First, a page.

Low-Level Plasmodium falciparum Blood-Stage Infection Causes Dendritic Cell Apoptosis and Dysfunction in Healthy Volunteers
MetadataShow full item record
Background. Dendritic cells (DCs) are highly specialized antigen-presenting cells that are crucial for initiation of immune responses. During naturally acquired malaria, DC number and function is reduced. Methods. The timing of, parasitemia threshold of, and contribution of apoptosis to DC loss were prospectively evaluated in 10 men after experimental challenge with approximately 1800 Plasmodium falciparum-parasitized red blood cells (pRBCs) and after drug cure initiated at a parasite level of =1000 parasites/mL. Results. The nadir levels of total, myeloid, and plasmacytoid DCs occurred 8 days after infection. DC loss was partially attributable to apoptosis, which was first detected on day 5 (median parasite level, 238 parasites/mL) and maximal at day 7. Remaining DCs exhibited a reduced ability to uptake particulate antigen. DC numbers recovered approximately 60 hours after antimalarial drug administration. There was no loss of DC number or function before or after drug cure in 5 men inoculated with <180 pRBCs and treated on day 6, when their parasite level was approximately 200 parasites/mL. Conclusions. Plasmodium causes DC loss in vivo, which is at least partially explained by apoptosis in response to blood-stage parasites. In primary infection, loss of DC number and function occurs early during the prepatent period and before or with onset of clinical symptoms. These findings may explain in part the inadequate development of immunity to blood-stage malaria infection.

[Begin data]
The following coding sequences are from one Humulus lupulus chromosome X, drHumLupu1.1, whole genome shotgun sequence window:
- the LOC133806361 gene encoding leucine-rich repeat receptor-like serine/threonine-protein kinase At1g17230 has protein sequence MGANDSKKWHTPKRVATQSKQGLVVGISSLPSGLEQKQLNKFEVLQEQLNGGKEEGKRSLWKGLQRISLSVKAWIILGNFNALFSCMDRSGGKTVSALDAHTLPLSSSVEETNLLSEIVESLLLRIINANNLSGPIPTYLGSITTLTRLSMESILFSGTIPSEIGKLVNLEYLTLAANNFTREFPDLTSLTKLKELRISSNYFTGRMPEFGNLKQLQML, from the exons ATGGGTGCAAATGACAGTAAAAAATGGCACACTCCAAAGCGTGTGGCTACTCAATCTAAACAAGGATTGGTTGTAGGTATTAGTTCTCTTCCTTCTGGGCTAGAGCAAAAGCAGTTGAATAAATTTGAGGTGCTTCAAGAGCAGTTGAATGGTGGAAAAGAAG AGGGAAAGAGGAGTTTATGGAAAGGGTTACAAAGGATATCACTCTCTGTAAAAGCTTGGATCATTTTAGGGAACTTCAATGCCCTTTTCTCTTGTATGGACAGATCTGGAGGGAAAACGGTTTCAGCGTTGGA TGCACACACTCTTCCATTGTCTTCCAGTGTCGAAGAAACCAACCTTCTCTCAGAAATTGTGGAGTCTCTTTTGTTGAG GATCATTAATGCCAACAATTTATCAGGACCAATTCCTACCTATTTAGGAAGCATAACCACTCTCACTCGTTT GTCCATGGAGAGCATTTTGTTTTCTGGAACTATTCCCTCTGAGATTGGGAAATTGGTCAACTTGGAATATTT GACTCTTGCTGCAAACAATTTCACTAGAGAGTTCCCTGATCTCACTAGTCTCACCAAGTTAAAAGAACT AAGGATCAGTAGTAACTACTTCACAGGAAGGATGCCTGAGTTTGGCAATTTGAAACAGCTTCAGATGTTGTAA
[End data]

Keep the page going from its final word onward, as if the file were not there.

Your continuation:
Journal of Infectious Diseases
Immunology not elsewhere classified